Previous Talks

Wednesday, April 13th, 2011

Fracturing Horizontal Wells and Refracturing: The Role of Stress Reorientation

Mukul Sharma, University of Texas at Austin

Abstract

Horizontal wells with multiple fractures are now commonly used in unconventional (low permeability) gas reservoirs. The spacing between perforations and the number and orientation of transverse fractures all have a major impact on well production.

Our results demonstrate that a transverse fracture initiated from a horizontal well may deviate away from the previous fracture. The effect of the reservoir’s mechanical properties on the spatial extent of stress reorientation caused by an opened crack has been quantified. It is shown that stress interference, or reorientation, increases with the number of fractures created and also depends on the sequence of fracturing. Three fracturing sequences are investigated for a typical field case in the Barnett shale: (a) consecutive fracturing, (b) alternate fracturing and (c) simultaneous fracturing of adjacent wells. The numerical calculation of the fracture spacing required to avoid fracture deviation during propagation, for all three fracturing techniques, demonstrate the potential advantages of alternate fracture sequencing and zipper-fracs to improve the performance of stimulation treatments in horizontal wells.

The production or injection of fluids in reservoirs results in a redistribution of stresses. The extent of stress reorientation has been calculated for fractured production and injection wells and the results have been analyzed for their impact on refracturing operations. Rules of thumb and charts have been provided to help candidate well selection for refracturing based on the study.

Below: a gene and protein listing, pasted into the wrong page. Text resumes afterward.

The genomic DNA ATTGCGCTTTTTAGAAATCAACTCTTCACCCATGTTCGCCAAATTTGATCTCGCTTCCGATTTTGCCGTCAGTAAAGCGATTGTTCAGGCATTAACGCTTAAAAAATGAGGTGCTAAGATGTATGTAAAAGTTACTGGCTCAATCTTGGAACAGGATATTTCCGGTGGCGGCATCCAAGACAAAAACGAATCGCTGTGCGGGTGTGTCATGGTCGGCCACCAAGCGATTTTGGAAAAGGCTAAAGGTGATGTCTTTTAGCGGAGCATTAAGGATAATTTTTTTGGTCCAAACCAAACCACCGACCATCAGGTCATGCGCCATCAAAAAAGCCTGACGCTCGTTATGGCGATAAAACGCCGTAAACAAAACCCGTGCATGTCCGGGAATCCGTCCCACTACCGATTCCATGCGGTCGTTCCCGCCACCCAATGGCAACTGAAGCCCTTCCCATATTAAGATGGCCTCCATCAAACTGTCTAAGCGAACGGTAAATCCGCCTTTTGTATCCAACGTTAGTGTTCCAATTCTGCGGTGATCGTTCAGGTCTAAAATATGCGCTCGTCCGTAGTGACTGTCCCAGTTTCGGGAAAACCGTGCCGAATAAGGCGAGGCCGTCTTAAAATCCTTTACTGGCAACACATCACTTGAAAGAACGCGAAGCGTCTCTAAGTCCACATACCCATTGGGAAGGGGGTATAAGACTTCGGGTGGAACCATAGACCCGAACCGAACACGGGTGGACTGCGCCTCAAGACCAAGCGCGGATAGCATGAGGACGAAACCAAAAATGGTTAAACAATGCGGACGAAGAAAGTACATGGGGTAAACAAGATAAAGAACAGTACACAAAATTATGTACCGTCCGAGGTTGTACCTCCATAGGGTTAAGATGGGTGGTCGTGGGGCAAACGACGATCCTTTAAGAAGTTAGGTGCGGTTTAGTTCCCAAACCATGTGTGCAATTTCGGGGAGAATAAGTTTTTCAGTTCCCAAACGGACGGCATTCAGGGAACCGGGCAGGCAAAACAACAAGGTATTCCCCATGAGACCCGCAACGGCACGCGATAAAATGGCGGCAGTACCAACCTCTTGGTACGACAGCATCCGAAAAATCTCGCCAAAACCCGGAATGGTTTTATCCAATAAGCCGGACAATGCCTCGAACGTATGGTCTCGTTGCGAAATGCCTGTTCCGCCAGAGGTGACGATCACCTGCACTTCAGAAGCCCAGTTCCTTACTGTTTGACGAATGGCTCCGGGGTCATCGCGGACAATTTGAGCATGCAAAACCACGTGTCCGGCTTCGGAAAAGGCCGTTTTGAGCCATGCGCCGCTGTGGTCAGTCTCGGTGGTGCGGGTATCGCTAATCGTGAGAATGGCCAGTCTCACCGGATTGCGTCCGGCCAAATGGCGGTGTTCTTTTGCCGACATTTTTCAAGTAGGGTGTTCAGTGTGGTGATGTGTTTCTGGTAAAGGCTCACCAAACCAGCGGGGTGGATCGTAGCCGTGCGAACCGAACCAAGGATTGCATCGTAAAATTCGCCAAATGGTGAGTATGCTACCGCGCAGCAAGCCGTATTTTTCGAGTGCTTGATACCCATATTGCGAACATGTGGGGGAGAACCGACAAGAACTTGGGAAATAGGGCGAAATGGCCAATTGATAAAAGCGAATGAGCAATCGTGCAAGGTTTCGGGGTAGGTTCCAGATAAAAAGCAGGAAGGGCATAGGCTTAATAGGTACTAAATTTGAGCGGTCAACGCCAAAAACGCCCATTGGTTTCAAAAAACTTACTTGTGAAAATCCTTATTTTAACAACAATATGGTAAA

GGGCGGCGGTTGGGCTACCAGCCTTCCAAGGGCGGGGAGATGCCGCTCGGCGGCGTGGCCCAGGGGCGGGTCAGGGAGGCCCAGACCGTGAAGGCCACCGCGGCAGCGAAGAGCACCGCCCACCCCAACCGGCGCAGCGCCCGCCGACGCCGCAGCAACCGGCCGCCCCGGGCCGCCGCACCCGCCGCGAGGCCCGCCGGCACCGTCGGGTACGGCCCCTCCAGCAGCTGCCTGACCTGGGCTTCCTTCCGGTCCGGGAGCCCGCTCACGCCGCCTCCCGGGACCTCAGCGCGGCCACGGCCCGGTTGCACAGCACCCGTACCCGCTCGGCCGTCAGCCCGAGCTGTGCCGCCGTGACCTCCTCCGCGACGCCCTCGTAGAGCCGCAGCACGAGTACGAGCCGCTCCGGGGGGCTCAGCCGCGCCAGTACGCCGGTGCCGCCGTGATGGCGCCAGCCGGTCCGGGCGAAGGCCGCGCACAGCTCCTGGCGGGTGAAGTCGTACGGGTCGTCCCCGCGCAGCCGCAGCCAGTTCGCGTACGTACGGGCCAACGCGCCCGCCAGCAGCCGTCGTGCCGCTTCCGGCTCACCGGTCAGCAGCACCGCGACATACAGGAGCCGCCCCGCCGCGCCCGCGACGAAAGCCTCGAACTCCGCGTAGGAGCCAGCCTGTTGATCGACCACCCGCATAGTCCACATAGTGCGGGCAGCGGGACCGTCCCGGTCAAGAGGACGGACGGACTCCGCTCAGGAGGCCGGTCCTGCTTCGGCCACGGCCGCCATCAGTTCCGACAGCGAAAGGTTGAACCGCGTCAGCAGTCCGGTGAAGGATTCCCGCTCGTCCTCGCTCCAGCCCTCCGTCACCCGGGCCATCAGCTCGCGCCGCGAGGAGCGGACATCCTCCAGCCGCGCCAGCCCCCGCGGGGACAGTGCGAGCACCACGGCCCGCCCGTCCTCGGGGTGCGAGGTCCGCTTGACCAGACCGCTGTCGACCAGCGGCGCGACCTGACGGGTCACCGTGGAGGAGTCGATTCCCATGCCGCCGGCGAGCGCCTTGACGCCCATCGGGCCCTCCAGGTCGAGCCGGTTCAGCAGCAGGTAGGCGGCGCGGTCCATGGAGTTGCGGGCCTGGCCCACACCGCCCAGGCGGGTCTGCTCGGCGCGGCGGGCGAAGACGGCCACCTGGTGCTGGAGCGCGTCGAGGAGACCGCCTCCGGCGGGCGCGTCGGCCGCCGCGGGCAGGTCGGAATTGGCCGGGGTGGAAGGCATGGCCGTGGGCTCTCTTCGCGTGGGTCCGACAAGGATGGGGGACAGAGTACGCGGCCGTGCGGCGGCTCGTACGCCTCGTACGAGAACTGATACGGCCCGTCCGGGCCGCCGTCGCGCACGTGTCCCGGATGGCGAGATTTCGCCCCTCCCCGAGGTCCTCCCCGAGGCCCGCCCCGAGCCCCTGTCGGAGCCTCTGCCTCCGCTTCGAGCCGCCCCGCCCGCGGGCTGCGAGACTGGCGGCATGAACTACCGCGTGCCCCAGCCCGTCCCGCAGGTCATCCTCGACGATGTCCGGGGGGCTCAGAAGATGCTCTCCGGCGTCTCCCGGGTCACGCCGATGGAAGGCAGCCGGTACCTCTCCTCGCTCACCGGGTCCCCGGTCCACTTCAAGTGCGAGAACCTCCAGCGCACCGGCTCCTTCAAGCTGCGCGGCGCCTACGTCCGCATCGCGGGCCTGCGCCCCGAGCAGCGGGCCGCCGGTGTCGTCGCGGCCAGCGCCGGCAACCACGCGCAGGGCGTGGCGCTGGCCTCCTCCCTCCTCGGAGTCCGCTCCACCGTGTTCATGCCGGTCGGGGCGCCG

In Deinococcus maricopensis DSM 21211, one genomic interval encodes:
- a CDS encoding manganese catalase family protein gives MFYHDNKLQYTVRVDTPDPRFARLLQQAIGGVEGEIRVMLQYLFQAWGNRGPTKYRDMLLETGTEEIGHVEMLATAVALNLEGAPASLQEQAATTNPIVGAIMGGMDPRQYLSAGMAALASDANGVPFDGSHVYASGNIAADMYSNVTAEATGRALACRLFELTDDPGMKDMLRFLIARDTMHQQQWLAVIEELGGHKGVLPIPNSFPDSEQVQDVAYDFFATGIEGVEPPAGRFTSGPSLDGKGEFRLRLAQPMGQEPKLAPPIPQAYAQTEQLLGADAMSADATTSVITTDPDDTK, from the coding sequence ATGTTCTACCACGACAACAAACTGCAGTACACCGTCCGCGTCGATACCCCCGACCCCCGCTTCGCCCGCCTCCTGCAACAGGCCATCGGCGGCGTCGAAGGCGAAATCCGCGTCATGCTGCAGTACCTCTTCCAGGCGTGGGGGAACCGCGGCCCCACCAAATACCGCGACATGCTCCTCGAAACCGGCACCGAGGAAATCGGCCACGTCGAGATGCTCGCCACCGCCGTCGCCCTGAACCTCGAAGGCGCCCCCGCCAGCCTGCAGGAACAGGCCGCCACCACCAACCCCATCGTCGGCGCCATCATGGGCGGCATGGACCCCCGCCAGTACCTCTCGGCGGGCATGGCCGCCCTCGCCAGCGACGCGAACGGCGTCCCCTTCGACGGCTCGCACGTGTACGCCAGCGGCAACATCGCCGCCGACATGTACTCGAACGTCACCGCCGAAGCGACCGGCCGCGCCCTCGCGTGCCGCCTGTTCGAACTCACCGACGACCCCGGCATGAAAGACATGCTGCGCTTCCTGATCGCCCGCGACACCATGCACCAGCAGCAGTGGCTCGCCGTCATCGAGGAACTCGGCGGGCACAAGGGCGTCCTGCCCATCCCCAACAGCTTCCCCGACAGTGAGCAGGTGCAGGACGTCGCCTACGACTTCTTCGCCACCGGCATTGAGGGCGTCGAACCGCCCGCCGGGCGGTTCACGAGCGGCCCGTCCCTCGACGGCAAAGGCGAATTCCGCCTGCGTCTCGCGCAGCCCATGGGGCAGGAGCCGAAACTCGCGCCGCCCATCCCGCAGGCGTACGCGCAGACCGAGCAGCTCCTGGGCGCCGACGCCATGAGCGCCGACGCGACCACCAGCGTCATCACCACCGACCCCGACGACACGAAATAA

Speaker Biography

Mukul M. Sharma is Professor and holds the “Tex” Moncrief Chair in the Department of Petroleum and Geosystems Engineering at the University of Texas at Austin where he has been for the past 26 years. He served as Chairman of the Department from 2001 to 2005. His current research interests include injection water management, hydraulic fracturing, formation damage and improved oil recovery. He has published more than 250 journal articles and conference proceedings and has 12 patents. Sharma has a bachelor of technology in chemical engineering from the Indian Institute of Technology and an MS and PhD in chemical and petroleum engineering from the University of Southern California.

Among his many awards, Dr. Sharma is the recipient of the 2009 Lucas Gold Medal, the 2004 SPE Faculty Distinguished Achievement Award, the 2002 Lester C. Uren Award and the 1998 SPE Formation Evaluation Award. He served as an SPE Distinguished Lecturer in 2002, has served on the Editorial Boards of many journals, and taught and consulted for industry worldwide.